Robot Powertrain Moving Towards Energy Autonomy

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April 10, 2017 | Originally published by Date Line: April 10 on

Inspecting the condition of dykes and other sea defence structures is typically a task for robots, working in a team and in a highly autonomous way. But if they move around across the dykes, perform tests and communicate the results for six hours a day, they use a lot of energy. Introducing charging stations are not a very realistic scenario. Douwe Dresscher did research on making the robot as autonomous as possible. He does that by charging mechanical energy and by introducing an innovative automatic gear box: it is a modern version of the ‘variomatic’ – Du ‘pientere pookje’ – used in Dutch DAF automobilies. Instead of a belt drive, like in the variomatic, two metal hemispheres are used.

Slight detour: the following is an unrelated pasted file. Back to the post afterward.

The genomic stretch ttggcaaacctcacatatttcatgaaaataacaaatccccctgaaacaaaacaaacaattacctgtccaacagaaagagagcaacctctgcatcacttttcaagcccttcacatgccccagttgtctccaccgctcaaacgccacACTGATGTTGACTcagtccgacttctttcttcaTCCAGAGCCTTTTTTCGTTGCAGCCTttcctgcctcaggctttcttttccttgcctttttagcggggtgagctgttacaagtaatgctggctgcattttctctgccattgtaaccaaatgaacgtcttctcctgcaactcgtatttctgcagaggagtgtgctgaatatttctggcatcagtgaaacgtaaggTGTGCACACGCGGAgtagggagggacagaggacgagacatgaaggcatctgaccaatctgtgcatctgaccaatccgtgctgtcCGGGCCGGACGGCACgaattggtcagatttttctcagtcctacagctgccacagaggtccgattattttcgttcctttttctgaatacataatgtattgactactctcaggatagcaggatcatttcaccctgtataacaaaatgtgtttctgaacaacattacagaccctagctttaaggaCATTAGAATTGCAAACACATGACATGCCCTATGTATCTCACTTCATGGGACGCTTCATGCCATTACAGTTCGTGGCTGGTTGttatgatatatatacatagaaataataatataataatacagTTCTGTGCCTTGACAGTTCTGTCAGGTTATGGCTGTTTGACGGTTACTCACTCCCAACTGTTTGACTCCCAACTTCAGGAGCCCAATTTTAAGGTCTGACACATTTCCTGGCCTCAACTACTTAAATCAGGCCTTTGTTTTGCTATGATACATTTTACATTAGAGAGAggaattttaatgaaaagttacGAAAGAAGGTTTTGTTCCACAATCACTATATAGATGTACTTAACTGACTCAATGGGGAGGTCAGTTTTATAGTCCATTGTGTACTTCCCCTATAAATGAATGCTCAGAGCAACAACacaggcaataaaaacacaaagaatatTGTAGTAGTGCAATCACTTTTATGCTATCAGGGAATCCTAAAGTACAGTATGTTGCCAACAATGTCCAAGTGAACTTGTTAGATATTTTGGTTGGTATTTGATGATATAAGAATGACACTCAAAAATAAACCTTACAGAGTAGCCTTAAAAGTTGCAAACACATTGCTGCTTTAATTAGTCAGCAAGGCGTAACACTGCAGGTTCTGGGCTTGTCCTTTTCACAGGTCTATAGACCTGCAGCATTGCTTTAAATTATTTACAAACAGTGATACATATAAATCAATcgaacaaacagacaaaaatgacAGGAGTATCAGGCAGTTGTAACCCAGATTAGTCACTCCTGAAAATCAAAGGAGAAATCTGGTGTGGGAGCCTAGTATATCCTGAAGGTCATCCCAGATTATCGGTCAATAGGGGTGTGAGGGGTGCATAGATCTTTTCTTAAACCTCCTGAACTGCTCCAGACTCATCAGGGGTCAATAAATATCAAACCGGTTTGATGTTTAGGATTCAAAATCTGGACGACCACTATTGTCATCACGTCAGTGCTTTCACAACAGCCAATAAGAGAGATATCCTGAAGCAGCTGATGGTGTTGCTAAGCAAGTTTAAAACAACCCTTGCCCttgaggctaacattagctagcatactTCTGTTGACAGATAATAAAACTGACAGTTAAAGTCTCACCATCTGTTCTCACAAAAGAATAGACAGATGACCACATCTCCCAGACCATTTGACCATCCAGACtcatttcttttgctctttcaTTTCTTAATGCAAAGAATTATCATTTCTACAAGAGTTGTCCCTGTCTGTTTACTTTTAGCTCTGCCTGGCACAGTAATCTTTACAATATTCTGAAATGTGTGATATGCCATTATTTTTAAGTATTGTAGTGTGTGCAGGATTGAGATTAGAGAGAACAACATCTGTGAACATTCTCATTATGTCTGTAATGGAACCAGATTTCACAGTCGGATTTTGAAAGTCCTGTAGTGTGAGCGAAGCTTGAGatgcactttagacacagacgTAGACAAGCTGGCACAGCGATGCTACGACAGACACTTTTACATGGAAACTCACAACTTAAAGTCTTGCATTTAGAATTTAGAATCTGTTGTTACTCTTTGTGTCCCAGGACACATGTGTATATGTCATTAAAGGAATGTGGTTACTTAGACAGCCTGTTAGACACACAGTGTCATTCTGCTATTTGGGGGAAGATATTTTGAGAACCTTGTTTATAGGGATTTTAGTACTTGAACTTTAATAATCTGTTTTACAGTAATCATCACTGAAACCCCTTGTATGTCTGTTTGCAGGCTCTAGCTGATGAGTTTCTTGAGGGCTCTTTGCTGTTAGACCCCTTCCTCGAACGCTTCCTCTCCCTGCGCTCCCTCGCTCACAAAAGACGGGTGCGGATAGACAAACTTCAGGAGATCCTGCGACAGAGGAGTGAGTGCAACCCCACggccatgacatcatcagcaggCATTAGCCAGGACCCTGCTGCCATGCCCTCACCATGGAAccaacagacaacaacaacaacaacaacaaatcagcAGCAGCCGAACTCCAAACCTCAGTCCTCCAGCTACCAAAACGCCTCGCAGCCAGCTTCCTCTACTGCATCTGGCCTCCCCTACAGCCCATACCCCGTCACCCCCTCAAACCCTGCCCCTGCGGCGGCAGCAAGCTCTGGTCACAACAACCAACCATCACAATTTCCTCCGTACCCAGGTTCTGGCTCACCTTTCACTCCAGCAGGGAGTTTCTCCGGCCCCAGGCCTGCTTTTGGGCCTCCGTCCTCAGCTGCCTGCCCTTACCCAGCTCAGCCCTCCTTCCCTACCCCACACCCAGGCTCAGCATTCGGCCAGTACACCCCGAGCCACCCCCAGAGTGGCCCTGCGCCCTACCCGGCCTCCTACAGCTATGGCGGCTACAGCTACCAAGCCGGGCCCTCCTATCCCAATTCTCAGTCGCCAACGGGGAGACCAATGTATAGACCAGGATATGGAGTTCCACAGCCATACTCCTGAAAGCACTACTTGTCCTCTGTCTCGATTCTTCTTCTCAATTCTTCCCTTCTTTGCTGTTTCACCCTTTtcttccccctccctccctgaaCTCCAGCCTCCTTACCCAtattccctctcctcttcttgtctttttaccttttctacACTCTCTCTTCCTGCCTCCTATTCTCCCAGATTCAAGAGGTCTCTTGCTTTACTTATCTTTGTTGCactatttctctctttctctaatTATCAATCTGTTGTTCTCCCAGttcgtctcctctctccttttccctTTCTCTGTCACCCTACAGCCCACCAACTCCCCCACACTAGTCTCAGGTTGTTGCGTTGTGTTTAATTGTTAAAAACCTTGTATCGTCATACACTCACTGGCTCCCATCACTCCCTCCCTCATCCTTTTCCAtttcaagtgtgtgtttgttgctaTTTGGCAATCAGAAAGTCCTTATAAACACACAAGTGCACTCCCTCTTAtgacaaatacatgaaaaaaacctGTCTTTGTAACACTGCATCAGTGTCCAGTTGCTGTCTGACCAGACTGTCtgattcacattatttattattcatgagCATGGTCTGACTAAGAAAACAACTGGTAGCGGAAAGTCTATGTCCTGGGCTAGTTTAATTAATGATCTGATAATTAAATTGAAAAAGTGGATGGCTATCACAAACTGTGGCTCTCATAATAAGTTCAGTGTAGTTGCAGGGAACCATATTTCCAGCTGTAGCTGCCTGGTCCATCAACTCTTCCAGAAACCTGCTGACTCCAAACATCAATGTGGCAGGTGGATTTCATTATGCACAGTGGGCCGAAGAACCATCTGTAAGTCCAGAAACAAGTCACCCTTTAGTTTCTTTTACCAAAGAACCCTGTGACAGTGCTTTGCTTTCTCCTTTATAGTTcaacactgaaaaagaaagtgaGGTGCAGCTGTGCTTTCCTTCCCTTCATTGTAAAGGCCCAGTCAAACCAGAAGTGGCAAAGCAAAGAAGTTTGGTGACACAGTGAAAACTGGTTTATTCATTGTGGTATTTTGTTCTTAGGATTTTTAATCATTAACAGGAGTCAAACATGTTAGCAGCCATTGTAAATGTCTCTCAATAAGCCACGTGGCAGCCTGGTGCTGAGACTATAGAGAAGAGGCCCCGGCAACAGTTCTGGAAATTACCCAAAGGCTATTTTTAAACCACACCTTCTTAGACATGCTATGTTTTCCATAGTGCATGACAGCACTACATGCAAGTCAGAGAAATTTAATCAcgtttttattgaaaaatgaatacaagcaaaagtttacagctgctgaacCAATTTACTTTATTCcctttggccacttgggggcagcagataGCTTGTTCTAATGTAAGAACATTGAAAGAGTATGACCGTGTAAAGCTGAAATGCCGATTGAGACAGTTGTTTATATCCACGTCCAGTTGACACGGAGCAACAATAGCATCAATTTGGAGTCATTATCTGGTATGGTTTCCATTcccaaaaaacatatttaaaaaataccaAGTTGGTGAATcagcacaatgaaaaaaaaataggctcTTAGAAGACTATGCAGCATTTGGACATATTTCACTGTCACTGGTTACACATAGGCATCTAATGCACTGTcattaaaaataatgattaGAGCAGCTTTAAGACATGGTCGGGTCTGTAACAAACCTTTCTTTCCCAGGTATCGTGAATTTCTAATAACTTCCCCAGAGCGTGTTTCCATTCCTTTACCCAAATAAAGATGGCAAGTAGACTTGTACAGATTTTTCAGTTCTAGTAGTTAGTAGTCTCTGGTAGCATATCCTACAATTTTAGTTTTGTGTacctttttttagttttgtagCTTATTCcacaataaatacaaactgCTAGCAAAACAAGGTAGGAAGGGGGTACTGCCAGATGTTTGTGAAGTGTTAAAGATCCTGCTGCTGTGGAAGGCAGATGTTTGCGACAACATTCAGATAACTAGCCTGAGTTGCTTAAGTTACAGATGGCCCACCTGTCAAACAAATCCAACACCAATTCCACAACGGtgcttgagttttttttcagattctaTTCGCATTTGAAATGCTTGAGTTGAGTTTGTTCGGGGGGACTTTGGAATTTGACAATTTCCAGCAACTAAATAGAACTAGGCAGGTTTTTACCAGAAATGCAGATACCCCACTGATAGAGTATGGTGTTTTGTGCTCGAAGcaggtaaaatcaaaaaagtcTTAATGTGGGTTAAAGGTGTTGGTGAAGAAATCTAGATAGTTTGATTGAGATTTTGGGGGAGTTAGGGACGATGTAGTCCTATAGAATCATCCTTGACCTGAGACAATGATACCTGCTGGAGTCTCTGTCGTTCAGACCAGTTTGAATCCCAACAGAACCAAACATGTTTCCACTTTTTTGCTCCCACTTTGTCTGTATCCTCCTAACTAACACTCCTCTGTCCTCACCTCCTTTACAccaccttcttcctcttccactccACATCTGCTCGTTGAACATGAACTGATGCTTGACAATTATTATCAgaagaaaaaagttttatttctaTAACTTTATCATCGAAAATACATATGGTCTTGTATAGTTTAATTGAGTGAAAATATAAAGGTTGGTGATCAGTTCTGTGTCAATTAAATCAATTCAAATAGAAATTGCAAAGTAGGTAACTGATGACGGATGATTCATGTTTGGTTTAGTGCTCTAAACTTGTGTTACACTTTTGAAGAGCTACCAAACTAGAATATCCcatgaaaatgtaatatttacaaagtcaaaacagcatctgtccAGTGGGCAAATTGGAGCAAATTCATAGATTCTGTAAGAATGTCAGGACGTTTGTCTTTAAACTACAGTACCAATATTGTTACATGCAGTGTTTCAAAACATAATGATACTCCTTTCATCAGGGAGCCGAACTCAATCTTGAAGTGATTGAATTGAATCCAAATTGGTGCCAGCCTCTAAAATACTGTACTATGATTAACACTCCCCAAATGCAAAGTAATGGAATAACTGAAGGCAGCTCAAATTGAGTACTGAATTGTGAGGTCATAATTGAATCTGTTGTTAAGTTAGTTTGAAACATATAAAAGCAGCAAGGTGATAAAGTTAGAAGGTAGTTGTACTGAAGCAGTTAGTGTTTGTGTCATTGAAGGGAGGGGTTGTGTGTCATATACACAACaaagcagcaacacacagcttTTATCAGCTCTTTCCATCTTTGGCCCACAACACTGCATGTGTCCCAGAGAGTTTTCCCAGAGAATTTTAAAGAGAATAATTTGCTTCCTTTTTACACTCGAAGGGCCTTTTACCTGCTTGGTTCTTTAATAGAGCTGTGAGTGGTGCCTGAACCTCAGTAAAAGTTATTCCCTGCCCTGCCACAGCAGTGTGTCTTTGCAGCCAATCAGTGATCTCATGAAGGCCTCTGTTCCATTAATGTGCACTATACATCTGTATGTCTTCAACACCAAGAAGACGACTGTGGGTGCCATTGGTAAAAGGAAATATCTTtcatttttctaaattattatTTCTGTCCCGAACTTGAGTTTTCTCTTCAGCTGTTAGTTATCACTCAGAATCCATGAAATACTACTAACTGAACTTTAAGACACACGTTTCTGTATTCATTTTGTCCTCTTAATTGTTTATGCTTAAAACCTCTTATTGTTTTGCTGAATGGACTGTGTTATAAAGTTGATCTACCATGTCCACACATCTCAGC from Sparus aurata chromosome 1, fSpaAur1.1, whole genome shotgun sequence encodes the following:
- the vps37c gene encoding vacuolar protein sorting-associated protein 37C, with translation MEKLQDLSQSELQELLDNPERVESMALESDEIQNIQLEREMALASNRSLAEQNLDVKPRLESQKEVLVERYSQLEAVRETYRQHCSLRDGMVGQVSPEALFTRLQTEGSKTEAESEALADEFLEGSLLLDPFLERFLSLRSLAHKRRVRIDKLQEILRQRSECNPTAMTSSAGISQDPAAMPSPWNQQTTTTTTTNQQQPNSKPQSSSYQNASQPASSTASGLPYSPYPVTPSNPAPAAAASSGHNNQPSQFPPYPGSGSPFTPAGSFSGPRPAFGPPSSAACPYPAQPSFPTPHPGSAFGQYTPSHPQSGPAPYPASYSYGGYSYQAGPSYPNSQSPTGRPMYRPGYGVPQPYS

Electromotors are primarily responsible for this high level of energy consumption. They perform best at high revolution speeds and low torques, but in the walking movement, they often work at low revs and high torques in stead. By storing energy not in an electrical but in a mechanical way, the electromotors can do their job in the best operation regimen, and mechanical energy can be reused. This is what Dresscher calls Controlled Passive Actuation.